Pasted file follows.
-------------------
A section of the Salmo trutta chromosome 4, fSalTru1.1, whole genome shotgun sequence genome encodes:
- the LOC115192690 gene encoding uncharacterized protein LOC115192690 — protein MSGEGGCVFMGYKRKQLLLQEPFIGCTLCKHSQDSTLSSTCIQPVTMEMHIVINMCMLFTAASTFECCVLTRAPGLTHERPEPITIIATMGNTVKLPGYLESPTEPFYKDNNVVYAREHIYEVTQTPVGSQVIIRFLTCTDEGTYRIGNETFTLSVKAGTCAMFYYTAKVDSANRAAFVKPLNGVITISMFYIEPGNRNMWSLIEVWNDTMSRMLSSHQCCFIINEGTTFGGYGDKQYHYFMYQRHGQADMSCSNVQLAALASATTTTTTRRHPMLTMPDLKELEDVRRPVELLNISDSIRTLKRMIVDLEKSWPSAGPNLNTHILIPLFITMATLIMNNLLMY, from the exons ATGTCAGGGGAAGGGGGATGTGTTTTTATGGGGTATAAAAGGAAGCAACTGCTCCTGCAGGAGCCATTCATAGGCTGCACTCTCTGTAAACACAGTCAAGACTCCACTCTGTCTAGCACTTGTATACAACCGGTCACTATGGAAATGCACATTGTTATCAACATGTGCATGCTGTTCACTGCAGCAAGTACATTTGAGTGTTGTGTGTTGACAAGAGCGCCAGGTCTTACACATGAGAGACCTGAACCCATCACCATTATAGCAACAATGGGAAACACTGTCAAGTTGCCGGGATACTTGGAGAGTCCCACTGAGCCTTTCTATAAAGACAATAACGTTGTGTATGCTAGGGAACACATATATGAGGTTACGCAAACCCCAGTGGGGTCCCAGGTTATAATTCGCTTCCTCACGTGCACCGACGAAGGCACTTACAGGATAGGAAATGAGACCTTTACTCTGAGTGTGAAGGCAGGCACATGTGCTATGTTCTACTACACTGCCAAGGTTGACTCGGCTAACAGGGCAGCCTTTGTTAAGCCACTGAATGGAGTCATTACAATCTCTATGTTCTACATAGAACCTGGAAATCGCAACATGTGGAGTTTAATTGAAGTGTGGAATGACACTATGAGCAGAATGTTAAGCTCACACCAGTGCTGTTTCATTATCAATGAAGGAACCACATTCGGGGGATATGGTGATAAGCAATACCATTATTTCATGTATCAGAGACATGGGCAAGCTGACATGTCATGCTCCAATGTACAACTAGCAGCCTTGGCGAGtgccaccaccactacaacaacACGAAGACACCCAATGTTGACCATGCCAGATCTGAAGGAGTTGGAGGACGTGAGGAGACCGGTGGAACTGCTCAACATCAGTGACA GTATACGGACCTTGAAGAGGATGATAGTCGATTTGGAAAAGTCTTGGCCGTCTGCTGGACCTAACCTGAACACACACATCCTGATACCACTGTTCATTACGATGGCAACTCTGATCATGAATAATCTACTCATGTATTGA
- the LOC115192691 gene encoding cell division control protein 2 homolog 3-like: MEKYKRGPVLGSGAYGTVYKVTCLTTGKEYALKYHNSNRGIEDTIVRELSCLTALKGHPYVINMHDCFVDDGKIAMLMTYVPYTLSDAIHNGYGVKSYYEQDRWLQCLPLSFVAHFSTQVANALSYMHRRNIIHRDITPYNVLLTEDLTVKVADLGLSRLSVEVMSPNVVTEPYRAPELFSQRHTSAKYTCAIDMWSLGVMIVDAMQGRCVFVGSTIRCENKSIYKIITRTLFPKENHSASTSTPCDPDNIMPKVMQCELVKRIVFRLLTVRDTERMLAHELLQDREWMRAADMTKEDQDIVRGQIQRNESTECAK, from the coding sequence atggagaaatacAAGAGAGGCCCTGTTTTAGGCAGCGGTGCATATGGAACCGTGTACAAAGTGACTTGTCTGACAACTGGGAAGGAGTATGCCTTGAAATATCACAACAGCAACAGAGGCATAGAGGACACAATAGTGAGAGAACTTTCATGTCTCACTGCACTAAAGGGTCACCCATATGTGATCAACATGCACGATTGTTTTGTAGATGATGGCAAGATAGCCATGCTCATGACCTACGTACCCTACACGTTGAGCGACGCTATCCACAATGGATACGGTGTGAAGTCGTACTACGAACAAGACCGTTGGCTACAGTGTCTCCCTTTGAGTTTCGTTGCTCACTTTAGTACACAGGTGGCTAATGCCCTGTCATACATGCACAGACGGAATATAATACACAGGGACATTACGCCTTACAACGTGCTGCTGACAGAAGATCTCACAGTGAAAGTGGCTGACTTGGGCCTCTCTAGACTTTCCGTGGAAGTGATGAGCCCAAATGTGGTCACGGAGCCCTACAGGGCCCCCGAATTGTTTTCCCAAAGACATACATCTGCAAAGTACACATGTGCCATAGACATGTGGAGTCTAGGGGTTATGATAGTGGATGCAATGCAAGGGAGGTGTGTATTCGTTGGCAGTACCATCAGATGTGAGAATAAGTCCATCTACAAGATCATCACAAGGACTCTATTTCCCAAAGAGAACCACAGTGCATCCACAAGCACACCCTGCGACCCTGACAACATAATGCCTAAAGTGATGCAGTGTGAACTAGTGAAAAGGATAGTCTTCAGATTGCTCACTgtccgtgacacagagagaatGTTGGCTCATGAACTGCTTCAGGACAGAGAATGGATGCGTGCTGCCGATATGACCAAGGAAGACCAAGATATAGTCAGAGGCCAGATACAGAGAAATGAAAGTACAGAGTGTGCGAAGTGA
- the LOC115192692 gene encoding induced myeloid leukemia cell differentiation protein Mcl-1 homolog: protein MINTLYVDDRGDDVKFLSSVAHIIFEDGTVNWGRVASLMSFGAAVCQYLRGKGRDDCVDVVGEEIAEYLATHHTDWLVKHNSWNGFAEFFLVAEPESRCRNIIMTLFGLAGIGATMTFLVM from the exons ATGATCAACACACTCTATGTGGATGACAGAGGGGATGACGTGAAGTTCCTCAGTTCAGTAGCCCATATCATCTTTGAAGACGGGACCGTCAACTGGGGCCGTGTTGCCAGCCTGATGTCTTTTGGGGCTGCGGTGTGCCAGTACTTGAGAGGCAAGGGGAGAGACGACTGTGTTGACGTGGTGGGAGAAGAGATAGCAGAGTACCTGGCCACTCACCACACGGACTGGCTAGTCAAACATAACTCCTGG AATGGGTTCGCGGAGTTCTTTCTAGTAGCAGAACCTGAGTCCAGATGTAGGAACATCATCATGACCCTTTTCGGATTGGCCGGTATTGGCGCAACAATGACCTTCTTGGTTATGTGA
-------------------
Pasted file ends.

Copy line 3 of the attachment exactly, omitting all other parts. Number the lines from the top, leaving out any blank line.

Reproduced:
- the LOC115192691 gene encoding cell division control protein 2 homolog 3-like: MEKYKRGPVLGSGAYGTVYKVTCLTTGKEYALKYHNSNRGIEDTIVRELSCLTALKGHPYVINMHDCFVDDGKIAMLMTYVPYTLSDAIHNGYGVKSYYEQDRWLQCLPLSFVAHFSTQVANALSYMHRRNIIHRDITPYNVLLTEDLTVKVADLGLSRLSVEVMSPNVVTEPYRAPELFSQRHTSAKYTCAIDMWSLGVMIVDAMQGRCVFVGSTIRCENKSIYKIITRTLFPKENHSASTSTPCDPDNIMPKVMQCELVKRIVFRLLTVRDTERMLAHELLQDREWMRAADMTKEDQDIVRGQIQRNESTECAK, from the coding sequence atggagaaatacAAGAGAGGCCCTGTTTTAGGCAGCGGTGCATATGGAACCGTGTACAAAGTGACTTGTCTGACAACTGGGAAGGAGTATGCCTTGAAATATCACAACAGCAACAGAGGCATAGAGGACACAATAGTGAGAGAACTTTCATGTCTCACTGCACTAAAGGGTCACCCATATGTGATCAACATGCACGATTGTTTTGTAGATGATGGCAAGATAGCCATGCTCATGACCTACGTACCCTACACGTTGAGCGACGCTATCCACAATGGATACGGTGTGAAGTCGTACTACGAACAAGACCGTTGGCTACAGTGTCTCCCTTTGAGTTTCGTTGCTCACTTTAGTACACAGGTGGCTAATGCCCTGTCATACATGCACAGACGGAATATAATACACAGGGACATTACGCCTTACAACGTGCTGCTGACAGAAGATCTCACAGTGAAAGTGGCTGACTTGGGCCTCTCTAGACTTTCCGTGGAAGTGATGAGCCCAAATGTGGTCACGGAGCCCTACAGGGCCCCCGAATTGTTTTCCCAAAGACATACATCTGCAAAGTACACATGTGCCATAGACATGTGGAGTCTAGGGGTTATGATAGTGGATGCAATGCAAGGGAGGTGTGTATTCGTTGGCAGTACCATCAGATGTGAGAATAAGTCCATCTACAAGATCATCACAAGGACTCTATTTCCCAAAGAGAACCACAGTGCATCCACAAGCACACCCTGCGACCCTGACAACATAATGCCTAAAGTGATGCAGTGTGAACTAGTGAAAAGGATAGTCTTCAGATTGCTCACTgtccgtgacacagagagaatGTTGGCTCATGAACTGCTTCAGGACAGAGAATGGATGCGTGCTGCCGATATGACCAAGGAAGACCAAGATATAGTCAGAGGCCAGATACAGAGAAATGAAAGTACAGAGTGTGCGAAGTGA